The opioid addiction crisis is perhaps the most serious problem our region currently faces. It is not just a problem for the people who are addicted and their families, it is not just a problem for the health care and criminal justice systems—it is a problem for all of us due to effects on our economy and carry-over to future generations.
Our region cannot compete economically with areas less affected by addiction because new businesses avoid moving here due to concern they won’t be able to hire enough employees who will pass drug screens. Carry-over to future generations is already visible in our education system. Tennessee children who survived drug withdrawal as newborns (due to their mothers’ addictions) now in many cases present developmental problems in grade school.
Congressman Roe touched on the opioid crisis in one of his recent newsletters. Usually I don’t comment on his newsletters, but in this case, I feel a need to help the region understand more about the crisis and the missed opportunities to address it.
Many readers know that I treat opioid addicted pregnant women in my medical practice. I work with them to reduce the risk of drug withdrawal in their newborn infants. The risk to babies comes not only from a mother’s original opiate addiction, but also from the medications used to treat that addiction (such as Subutex and Suboxone). Some patients are able to completely come off all addictive drugs, and as far as I can tell, none of their babies has experienced drug withdrawal. When elected to Congress, I’ll be the only member who has actually helped people end their drug addictions.
This experience and my conversations with voters around the district have taught me a lot. I have learned that many people don’t understand that the same drugs used to treat drug addiction are themselves addictive. Yes, I’ve heard stories of people snorting these drugs and injecting these drugs. Some have even told me that drugs used to treat addiction are the only addictive drugs they have ever taken. Subutex (street name Tech) and Suboxone (street name Box) have become what are known as entry or gateway drugs—the drugs that people first use on their path to becoming drug addicts. These unfortunate facts help explain why Subutex and Suboxone are the most common drugs found in drug tests in our region.
From what I can tell, this situation appears to be a special problem in Appalachia. I remember working to publish a medical journal article on this topic, and one reviewer from another part of the country just flat-out refused to believe my data. This reviewer, like too many other leaders in America, just couldn’t come to grips with the degree to which the drugs marketed and sold to help fight addiction have backfired and become the sources of addiction. Congressman Roe’s newsletter did not mention either Suboxone or Subutex, so apparently he also does not recognize this as a source of our expanding addiction rates. If you don’t understand something you can’t really work to fix it.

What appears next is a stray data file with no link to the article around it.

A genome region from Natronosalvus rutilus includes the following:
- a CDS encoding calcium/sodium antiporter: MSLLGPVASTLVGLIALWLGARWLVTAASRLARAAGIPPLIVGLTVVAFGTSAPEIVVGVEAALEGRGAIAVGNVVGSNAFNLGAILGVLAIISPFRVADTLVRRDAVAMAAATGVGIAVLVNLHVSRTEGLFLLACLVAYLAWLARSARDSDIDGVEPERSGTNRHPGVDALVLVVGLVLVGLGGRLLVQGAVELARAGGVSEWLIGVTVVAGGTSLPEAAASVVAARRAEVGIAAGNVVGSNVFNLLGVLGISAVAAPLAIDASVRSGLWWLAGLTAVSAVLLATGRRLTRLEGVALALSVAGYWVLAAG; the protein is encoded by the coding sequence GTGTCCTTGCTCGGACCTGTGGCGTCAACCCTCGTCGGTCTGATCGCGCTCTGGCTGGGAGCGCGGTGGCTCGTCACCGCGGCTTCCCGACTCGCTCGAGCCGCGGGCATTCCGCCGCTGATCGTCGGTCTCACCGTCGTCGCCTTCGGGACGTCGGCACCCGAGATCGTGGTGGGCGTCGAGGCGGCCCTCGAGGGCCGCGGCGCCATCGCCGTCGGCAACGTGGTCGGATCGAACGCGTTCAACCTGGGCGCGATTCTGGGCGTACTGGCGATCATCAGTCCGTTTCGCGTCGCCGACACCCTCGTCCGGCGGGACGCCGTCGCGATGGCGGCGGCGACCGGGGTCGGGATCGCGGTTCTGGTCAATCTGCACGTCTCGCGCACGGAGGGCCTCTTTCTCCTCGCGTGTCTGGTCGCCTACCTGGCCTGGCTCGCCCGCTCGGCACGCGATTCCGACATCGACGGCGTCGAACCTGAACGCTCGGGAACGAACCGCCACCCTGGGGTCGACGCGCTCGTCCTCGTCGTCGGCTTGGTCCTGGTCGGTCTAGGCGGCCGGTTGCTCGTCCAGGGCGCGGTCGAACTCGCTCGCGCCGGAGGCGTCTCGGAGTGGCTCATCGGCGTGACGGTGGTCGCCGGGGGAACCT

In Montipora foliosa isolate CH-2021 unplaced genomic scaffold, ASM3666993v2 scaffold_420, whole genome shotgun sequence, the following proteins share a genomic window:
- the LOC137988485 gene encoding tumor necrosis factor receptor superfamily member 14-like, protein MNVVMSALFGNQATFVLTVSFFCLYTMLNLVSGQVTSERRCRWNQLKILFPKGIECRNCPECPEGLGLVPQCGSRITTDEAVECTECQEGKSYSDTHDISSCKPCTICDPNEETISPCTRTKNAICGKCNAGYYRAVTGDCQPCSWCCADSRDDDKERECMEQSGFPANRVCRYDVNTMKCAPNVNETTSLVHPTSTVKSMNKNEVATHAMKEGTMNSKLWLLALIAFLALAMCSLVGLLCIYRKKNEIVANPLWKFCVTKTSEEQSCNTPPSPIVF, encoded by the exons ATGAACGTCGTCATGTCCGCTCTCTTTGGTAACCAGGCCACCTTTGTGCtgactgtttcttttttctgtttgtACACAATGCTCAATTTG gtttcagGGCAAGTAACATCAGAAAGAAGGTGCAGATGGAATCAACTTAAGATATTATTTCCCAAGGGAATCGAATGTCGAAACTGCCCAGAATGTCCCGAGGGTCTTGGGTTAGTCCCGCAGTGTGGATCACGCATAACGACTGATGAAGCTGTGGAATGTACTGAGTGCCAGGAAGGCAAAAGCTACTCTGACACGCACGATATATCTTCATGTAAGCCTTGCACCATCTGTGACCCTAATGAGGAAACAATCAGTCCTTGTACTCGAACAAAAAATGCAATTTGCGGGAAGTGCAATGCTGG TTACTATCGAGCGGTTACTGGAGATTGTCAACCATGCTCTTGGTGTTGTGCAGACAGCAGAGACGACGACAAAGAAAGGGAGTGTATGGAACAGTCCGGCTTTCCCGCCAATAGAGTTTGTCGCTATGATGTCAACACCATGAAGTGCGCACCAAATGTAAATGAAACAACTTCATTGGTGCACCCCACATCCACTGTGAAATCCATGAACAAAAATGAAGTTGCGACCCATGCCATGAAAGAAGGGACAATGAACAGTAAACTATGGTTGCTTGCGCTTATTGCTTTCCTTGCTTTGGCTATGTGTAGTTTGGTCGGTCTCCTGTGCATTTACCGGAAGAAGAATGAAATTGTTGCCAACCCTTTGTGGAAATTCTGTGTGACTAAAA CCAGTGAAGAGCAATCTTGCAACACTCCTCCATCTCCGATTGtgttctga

How did this situation happen and why is it a special problem in Appalachia? One reason is that we have a huge uncoordinated for-profit drug treatment system here. In 2017, when I studied local clinics, the average weekly price for a Suboxone patient was $100 cash—yes, that’s money out of the patient’s pocket. I am told the rates have gone up since then. Many patients don’t have this more than $5,000 a year, so they sell some of their prescription to pay for the next week’s visit to their doctor. This of course puts more Suboxone on the streets, which fuels the ever-growing opioid epidemic.
Now don’t get me wrong—there are many well-intentioned physicians working in Suboxone clinics who are doing the best they can to help patients in the midst of a flawed system. I thank these doctors for their commitment to challenging work. But others appear to be making over a million dollars a year. Patients believe that this group is more interested in profit than in patient care, and even report that when the patients want to lower their medication dosages, these doctors will tell them, “No, you’re a drug addict, you need to stay on this dose.”
Congresswoman Blackburn has been appropriately criticized for taking huge sums from drug companies while at the same time spearheading legislation that made it more difficult to prosecute drug company complicity in criminal diversion of prescription opioids. Congressman Roe has made no efforts to join in overturning this wrongheaded legislation. But he too has taken large sums—over $100,000—from the pharmaceutical industry and local clinics involved in some way with prescribing opiates or prescribing Suboxone. He either doesn’t understand the dynamics of our regional addiction crisis or doesn’t want to understand. At any rate, the opiate crisis has been building since before Congressman Roe was elected. He has had 10 years to act, and I feel that the missed opportunities are reflected in the continuing rise of addiction rates in our region.
We can do better. We need to stop the diversion of prescription medications to the streets as a step toward diminishing recruitment of new people into addiction. We can start by enforcing the laws we already have, making sure patients don’t have to become drug dealers to afford treatment, and ensuring that doctors and insurance companies treat drug addiction just like all other medical conditions. Combating our crisis will involve doctors, hospitals, universities, law enforcement, educators, insurance companies, and yes, drug companies, but not as campaign donors and lobbyists buying laws to protect themselves from accountability for the problems caused by their products. As your Congressman, I pledge to encourage and, when necessary, to require all these groups to join the fight. And I pledge to support legislation that will impose appropriate consequences upon those who fail to fulfill their responsibilities.